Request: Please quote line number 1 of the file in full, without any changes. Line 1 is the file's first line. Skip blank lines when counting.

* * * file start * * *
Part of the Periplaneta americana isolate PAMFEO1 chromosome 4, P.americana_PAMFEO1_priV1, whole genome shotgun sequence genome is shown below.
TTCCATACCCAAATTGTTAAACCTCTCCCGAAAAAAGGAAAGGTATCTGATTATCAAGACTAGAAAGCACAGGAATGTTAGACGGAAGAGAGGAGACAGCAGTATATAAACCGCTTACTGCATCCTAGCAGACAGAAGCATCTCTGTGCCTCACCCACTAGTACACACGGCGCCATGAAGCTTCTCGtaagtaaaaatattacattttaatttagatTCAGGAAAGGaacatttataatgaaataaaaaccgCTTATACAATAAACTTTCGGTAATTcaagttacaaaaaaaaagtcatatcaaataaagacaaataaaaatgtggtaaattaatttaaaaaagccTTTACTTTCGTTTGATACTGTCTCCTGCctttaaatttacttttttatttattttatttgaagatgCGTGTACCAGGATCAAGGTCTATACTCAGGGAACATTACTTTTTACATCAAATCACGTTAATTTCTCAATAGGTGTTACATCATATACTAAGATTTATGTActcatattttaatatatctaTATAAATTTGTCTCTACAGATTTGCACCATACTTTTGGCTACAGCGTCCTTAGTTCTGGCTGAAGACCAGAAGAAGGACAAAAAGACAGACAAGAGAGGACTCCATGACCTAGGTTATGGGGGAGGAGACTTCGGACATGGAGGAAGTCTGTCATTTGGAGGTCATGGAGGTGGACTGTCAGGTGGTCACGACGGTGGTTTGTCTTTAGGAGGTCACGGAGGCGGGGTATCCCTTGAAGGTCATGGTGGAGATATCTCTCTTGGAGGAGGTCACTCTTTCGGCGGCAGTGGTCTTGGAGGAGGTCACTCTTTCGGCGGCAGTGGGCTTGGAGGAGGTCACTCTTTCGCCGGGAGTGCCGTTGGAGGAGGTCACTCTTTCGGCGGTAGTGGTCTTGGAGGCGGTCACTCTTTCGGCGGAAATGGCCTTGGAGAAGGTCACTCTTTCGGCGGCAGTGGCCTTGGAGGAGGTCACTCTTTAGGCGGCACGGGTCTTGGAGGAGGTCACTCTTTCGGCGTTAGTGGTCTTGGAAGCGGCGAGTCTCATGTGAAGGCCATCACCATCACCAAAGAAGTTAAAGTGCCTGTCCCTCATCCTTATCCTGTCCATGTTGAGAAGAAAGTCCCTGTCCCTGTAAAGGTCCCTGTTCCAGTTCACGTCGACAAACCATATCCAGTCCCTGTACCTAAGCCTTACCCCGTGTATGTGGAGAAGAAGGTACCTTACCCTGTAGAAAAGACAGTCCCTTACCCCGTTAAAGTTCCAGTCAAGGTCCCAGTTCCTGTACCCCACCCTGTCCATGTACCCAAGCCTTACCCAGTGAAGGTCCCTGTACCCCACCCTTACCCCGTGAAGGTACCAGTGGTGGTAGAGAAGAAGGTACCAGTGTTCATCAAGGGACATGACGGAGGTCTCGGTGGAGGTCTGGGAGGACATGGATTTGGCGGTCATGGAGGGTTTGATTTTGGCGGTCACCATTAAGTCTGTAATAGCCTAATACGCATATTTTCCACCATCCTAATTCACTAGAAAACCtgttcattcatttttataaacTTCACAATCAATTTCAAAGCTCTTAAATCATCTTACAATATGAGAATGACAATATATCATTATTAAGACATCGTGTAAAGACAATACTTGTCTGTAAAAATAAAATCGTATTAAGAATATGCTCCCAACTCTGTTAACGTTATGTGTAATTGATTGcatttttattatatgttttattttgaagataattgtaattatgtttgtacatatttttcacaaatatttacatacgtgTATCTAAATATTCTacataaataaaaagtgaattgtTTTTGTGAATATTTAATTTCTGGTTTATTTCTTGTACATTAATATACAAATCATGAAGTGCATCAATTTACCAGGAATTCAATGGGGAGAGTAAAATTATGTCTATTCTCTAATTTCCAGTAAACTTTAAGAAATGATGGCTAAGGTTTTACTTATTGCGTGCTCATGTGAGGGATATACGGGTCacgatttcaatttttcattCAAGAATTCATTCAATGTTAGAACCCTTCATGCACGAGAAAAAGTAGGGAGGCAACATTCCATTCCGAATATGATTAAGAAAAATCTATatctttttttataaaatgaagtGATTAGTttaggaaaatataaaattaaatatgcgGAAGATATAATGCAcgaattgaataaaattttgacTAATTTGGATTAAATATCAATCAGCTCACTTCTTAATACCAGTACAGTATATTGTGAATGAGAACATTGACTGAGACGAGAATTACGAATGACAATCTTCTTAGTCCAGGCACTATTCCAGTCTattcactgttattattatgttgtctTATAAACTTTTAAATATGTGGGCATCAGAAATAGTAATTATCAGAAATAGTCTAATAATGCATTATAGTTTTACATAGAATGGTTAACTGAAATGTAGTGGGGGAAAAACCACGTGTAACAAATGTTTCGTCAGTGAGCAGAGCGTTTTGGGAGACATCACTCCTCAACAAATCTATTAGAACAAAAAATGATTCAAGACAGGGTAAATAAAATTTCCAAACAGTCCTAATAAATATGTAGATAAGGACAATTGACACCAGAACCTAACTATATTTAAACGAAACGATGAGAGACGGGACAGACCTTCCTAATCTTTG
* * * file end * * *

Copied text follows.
Part of the Periplaneta americana isolate PAMFEO1 chromosome 4, P.americana_PAMFEO1_priV1, whole genome shotgun sequence genome is shown below.